CMS released a guidance on June 30, 2023 providing additional detail on on how the maximum fair price (MFP) will be calculated. The document also has nearly 100 pages of public input comments. A summary of some key points are below. Of most interest is that CMS is taking a ‘reference price’ based approach to setting MFP.
- Setting MFP with reference pricing. “CMS will use the Part D net price(s) (‘net price(s)’) and/or ASP(s) [average sales price] of the therapeutic alternative(s).” CMS says it will then consider adjustments based on other factors, but it appears that reference pricing is the primary means for setting MFP. CMS said it will “take a qualitative approach” to adjusting the starting negotiation price based on the unique characteristics of the drug and its therapeutic alternatives. Additionally, note that CMS will consider the prices of generic and biosimilar products in the bundle of therapeutic alternatives. If there are no therapeutic alternatives, CMS will consider a starting negotiating price based on the FSS or “Big Four Agency”66 price (“Big Four price”).
- No use of QALYs. CMS explicitly stated that it would not use quality-adjusted life years (QALYs) as part of MFP. What will they consider? Outcomes such as cure, survival, progression-free survival, improved morbidity, improved symptoms or patient reported outcomes could be considered.
- Productivity impacts. CMS said that it will include productivity impacts for patients, but is not considering productivity impacts of a treatment on caregivers.
- Caregiver perspective. CMS said that they “…may also consider the caregiver perspective to the extent that it reflects directly upon the experience or relevant outcomes of the patient taking the selected drug.” It is not clear how caregiver burden would be taken into account if only this is relevant to the patient taking the drug.
- Availability of generic drugs. When generic or biosimilars are available, MFP may not be relevant. CMS stated that they will use data from Prescription Drug Event (PDE) data and Average Manufacturer Price (AMP) to inform this discision.
- Orphan drug designation determined by FDA, not CMS. CMS will not consider withdrawn orphan designations or withdrawn approvals as disqualifying a drug from the Orphan Drug Exclusion from MFP negotiation.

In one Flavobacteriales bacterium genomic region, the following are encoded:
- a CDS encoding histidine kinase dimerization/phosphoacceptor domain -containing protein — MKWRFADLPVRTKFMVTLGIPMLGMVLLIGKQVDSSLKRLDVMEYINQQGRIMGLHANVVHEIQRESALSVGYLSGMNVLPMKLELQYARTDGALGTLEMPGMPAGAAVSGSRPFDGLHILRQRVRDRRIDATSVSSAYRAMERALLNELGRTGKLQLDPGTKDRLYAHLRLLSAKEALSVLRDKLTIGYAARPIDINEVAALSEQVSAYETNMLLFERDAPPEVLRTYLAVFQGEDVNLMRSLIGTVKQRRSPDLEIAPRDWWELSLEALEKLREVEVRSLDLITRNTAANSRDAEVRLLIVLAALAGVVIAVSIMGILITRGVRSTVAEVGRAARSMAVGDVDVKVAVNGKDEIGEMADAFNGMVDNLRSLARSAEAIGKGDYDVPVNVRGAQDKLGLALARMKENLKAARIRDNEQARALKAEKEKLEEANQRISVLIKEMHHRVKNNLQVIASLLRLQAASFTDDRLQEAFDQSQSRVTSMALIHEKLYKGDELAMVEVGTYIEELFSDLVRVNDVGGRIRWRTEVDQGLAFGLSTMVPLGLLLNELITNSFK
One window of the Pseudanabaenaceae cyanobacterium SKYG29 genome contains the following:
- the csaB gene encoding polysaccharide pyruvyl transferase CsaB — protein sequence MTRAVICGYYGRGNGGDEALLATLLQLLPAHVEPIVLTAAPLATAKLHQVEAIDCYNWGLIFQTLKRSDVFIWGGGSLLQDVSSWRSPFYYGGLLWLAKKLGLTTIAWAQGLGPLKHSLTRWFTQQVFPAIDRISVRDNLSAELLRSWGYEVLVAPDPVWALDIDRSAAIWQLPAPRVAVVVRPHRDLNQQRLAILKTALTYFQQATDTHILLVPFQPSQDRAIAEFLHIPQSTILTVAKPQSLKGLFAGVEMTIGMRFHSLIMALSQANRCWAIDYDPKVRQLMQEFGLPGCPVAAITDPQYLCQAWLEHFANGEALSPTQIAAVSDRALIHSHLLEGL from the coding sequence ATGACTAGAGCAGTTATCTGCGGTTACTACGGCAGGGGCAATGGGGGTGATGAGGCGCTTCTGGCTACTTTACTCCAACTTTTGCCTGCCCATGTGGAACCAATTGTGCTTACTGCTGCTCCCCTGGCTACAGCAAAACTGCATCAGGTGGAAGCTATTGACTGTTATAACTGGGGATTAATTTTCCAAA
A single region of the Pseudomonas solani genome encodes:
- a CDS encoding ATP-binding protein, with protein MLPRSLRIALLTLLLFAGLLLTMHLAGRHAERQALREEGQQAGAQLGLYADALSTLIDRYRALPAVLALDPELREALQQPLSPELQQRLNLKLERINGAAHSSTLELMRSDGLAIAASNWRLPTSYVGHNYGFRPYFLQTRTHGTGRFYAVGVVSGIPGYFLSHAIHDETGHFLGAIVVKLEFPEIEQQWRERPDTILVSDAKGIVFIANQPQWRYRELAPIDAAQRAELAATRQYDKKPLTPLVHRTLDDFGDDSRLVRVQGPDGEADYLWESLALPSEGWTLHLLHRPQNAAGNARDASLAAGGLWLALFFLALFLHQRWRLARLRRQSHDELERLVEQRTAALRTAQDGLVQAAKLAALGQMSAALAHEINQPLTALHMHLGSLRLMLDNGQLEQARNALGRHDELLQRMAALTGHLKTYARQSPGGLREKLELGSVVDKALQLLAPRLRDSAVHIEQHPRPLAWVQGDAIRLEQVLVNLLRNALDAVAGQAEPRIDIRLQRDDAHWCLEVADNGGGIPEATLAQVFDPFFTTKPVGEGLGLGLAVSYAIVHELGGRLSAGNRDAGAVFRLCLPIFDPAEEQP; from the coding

- Confidentiality of data during negotiation. CMS will not publicly discuss ongoing negotiations prior to the release of the explanation of the maximum fair price (MFP) unless a Primary Manufacturer publicly discloses information regarding the negotiation process.
- Public explanation of MFP. CMS will publish an explanation of how MFP was derived before March 1 each year prior to MFP going into effect.
- Use of clinical effectiveness and cost effectiveness to determine MFP. CMS stated “CMS reaffirmed that it will not [emphasis mine]use evidence from comparative clinical effectiveness research in a manner that treats extending the life of an individual who is elderly, disabled, or terminally ill as of lower value than extending the life of an individual who is younger, nondisabled, or not terminally ill. CMS also clarified that, for initial price applicability year 2026, it will review cost-effectiveness measures and studies that use such measures to determine whether the measure used may be considered in accordance with section 1194(e)(2) of the Act. However, while such measures may be considered, they will not [emphasis mine] be used to adjust the initial offer if the measure does not provide relevant information or is not permitted in accordance with section 1194(e)(2) of the Act and section 1182(e) of the Act.”
- Unmet medical need. CMS will consider a drug to have unmet medical need if there are “no other treatment options exist or existing treatments do not adequately address the disease or condition.” This determination will be evaluated separately for each indication. CMS’s approach will be informed by FDA guidance.
- Manufacturer-specific data. CMS modified the extensive data manufacturers are expected to submit.
The data points that CMS will consider for making adjustments to MFP beyond reference pricing will include:
- Manufacturer R&D costs. If a Primary Manufacturer has not recouped its R&D costs, CMS may 151 consider adjusting the preliminary price upward. Conversely, if a Primary Manufacturer has recouped its R&D costs, CMS may consider adjusting the preliminary price downward or apply no adjustment
- Current unit costs of production and distribution of the drug. CMS may consider adjusting the preliminary price downward if the unit costs of production and distribution are lower than the preliminary price, or upward if the unit costs of production and distribution are greater than the preliminary price
- Prior Federal financial support for novel therapeutic discovery and development with respect to the drug. CMS may consider adjusting the preliminary price downward if funding for the discovery and development of the drug was received from Federal sources. It is not clear how this would operate since most drug–at least in the basic science phase–received some support from Federal sources even if indirectly.
- Data on pending and approved patent applications or exclusivities recognized by the FDA, and applications and approvals under section 505(c) of the FD&C Act or section 351(a) of the PHS Act for the drug. If there are no future competitor drugs coming to market, that could impact CMS designation that the drug will continue to meet an unmet medical need.
- Market data and revenue and sales volume data for the drug in the United States. If the average commercial net price is lower than the preliminary price, CMS may consider adjusting the preliminary price downward. If the average commercial net price is greater than the preliminary price, CMS may consider adjusting the preliminary price upward.
The full CMS guidance is available here.